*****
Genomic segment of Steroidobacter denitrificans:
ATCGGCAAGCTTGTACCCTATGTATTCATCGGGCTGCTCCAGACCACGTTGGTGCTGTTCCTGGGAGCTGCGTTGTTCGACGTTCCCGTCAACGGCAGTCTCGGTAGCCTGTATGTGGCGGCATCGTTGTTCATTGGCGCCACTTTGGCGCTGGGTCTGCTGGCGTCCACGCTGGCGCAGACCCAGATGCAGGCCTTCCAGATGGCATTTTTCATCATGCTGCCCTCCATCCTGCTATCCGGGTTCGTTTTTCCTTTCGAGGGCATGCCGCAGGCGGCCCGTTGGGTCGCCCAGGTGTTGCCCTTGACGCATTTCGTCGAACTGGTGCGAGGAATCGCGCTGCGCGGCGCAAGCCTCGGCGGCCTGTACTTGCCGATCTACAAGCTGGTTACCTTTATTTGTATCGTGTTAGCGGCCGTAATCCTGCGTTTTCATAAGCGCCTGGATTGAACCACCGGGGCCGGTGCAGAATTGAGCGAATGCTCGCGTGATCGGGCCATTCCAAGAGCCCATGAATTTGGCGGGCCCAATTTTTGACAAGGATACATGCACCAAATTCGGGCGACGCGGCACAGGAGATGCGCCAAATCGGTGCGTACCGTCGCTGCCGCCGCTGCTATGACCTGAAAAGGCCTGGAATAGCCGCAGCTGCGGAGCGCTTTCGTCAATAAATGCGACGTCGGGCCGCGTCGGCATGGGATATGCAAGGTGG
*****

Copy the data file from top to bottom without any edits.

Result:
Genomic segment of Steroidobacter denitrificans:
ATCGGCAAGCTTGTACCCTATGTATTCATCGGGCTGCTCCAGACCACGTTGGTGCTGTTCCTGGGAGCTGCGTTGTTCGACGTTCCCGTCAACGGCAGTCTCGGTAGCCTGTATGTGGCGGCATCGTTGTTCATTGGCGCCACTTTGGCGCTGGGTCTGCTGGCGTCCACGCTGGCGCAGACCCAGATGCAGGCCTTCCAGATGGCATTTTTCATCATGCTGCCCTCCATCCTGCTATCCGGGTTCGTTTTTCCTTTCGAGGGCATGCCGCAGGCGGCCCGTTGGGTCGCCCAGGTGTTGCCCTTGACGCATTTCGTCGAACTGGTGCGAGGAATCGCGCTGCGCGGCGCAAGCCTCGGCGGCCTGTACTTGCCGATCTACAAGCTGGTTACCTTTATTTGTATCGTGTTAGCGGCCGTAATCCTGCGTTTTCATAAGCGCCTGGATTGAACCACCGGGGCCGGTGCAGAATTGAGCGAATGCTCGCGTGATCGGGCCATTCCAAGAGCCCATGAATTTGGCGGGCCCAATTTTTGACAAGGATACATGCACCAAATTCGGGCGACGCGGCACAGGAGATGCGCCAAATCGGTGCGTACCGTCGCTGCCGCCGCTGCTATGACCTGAAAAGGCCTGGAATAGCCGCAGCTGCGGAGCGCTTTCGTCAATAAATGCGACGTCGGGCCGCGTCGGCATGGGATATGCAAGGTGG